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dc.contributor.authorHollis, Karen
dc.contributor.authorGuillette, Lauren
dc.identifier.citationHollis , K & Guillette , L 2011 , ' Associative learning in insects : evolutionary models, mushroom bodies, and a neuroscientific conundrum ' , Comparative Cognition & Behavior Reviews , vol. 6 , pp. 24-245 .en
dc.identifier.otherPURE: 49564470
dc.identifier.otherPURE UUID: 2efee509-aa3d-4a2c-bdc3-d52f52787ea2
dc.description.abstractEnvironmental predictability has for many years been posited to be a key variable in whether learning is expected to evolve in particular species, a claim revisited in two recent papers. However, amongst many researchers, especially neuroscientists, consensus is building for a very different view, namely that learning ability may be an emergent property of nervous systems and, thus, all animals with nervous systems should be able to learn. Here we explore these differing views, sample research on associative learning in insects, and review our own work demonstrating learning in larval antlions (Neuroptera: Myrmeleontidae), a highly unlikely insect candidate. We conclude by asserting that the capacity for associative learning is the default condition favored by neuroscientists: Whenever selection pressures favor evolution of nervous systems, the capacity for associative learning follows ipso facto. Nonetheless, to reconcile these disparate views, we suggest that (a) models for the evolution of learning may instead be models for conditions overriding behavioral plasticity; and, (b) costs of learning in insects may be, in fact, costs associated with more complex cognitive skills, skills that are just beginning to be discovered, rather than simple associative learning.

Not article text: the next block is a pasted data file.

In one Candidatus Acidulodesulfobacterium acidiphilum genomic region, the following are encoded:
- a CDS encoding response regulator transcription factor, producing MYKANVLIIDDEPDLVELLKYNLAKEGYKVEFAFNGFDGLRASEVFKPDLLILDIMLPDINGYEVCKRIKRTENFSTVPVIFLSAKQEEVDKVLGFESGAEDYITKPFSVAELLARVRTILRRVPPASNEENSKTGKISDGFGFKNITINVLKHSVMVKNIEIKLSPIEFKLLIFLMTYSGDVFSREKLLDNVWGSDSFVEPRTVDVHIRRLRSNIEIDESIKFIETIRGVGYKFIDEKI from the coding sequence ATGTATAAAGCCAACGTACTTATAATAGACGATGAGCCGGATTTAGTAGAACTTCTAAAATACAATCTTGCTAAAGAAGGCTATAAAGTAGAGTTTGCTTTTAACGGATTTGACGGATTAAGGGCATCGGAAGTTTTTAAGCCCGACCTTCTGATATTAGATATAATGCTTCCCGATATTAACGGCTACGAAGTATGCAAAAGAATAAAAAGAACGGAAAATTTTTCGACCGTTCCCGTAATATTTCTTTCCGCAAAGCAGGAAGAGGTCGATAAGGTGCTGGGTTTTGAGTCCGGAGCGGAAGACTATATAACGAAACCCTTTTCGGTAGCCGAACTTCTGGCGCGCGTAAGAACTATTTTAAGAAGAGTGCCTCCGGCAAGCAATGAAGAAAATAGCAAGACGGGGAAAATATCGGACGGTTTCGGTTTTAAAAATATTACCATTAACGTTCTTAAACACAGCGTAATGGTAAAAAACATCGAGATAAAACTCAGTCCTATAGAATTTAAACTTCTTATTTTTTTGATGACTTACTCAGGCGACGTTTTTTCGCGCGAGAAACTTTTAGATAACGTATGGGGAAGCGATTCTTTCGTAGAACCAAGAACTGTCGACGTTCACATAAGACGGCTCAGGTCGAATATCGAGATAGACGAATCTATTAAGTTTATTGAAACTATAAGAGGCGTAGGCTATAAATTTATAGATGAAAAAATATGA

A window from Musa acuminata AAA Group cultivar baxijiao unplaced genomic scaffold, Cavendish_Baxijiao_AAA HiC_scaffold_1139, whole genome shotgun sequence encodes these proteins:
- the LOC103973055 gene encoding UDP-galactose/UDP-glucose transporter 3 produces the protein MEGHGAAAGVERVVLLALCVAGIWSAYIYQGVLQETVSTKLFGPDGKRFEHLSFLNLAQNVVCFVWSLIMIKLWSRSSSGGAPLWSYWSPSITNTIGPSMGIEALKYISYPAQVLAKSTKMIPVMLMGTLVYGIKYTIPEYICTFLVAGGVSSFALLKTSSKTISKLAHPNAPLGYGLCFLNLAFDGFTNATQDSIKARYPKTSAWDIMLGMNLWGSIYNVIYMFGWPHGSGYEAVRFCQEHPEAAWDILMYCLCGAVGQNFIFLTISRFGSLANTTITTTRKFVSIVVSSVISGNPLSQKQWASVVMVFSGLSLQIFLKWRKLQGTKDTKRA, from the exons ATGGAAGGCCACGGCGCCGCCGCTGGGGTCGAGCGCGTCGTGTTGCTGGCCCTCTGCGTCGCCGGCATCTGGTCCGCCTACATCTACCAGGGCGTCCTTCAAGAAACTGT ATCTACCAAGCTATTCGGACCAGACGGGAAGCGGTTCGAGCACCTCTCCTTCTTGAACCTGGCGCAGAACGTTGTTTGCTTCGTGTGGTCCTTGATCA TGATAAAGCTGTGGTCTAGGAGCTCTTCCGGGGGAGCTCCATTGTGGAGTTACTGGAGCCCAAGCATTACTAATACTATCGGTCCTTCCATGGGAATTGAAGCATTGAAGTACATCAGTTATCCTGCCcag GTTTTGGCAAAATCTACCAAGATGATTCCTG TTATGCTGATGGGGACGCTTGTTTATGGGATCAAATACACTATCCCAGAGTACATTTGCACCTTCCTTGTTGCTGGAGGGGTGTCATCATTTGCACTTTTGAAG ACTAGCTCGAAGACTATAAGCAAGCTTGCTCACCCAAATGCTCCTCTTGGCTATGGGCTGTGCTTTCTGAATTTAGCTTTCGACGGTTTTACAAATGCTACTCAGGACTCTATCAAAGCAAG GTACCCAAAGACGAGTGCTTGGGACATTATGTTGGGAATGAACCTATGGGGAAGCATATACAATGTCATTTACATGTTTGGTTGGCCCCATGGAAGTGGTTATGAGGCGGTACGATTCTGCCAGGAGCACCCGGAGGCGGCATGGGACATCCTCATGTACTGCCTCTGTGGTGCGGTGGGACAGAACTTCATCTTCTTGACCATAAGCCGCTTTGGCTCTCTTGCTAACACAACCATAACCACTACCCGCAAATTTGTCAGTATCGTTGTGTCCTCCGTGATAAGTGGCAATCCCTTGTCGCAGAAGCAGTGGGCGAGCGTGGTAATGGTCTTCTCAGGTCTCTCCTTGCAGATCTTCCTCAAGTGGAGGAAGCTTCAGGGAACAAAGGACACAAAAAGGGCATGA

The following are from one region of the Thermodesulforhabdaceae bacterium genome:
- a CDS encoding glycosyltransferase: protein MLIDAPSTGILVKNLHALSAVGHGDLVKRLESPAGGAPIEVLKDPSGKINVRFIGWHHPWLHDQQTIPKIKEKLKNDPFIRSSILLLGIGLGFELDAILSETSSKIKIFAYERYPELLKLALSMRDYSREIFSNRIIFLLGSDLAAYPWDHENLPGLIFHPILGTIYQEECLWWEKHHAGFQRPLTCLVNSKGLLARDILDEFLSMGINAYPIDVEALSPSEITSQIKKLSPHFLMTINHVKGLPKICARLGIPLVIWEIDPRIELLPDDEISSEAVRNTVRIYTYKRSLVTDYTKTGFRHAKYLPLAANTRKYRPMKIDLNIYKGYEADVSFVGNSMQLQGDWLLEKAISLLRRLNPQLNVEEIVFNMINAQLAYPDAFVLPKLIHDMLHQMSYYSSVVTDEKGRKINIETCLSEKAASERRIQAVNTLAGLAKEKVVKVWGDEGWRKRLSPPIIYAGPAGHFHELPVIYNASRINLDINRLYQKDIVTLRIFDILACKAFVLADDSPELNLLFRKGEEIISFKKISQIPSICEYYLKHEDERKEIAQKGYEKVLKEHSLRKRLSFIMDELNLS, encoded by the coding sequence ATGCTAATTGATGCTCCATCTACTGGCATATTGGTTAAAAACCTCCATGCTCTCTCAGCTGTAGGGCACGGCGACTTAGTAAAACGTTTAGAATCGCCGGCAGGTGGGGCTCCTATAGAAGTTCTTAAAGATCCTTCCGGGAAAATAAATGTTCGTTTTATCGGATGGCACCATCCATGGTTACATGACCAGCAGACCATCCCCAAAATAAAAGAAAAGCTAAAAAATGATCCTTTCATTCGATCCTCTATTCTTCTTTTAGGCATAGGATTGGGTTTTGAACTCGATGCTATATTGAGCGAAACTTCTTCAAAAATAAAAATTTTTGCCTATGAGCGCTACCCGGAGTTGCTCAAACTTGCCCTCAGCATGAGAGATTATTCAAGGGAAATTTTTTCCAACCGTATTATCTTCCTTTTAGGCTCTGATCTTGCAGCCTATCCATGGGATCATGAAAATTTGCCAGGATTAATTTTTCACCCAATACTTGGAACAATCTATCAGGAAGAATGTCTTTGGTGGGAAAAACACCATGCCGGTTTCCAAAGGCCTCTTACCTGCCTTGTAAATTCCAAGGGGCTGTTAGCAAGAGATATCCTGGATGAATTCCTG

dc.relation.ispartofComparative Cognition & Behavior Reviewsen
dc.rights(c) The authors, published by Comparative Cognition Societyen
dc.subjectinsect learningen
dc.subjectinvertebrate learningen
dc.subjectassociative learningen
dc.subjectinsect behavioren
dc.subjectsit-and wait predationen
dc.subjectQL Zoologyen
dc.subjectQH Natural historyen
dc.titleAssociative learning in insects : evolutionary models, mushroom bodies, and a neuroscientific conundrumen
dc.typeJournal articleen
dc.description.versionPublisher PDFen
dc.contributor.institutionUniversity of St Andrews. School of Biologyen
dc.contributor.institutionUniversity of St Andrews. Centre for Social Learning & Cognitive Evolutionen
dc.description.statusPeer revieweden

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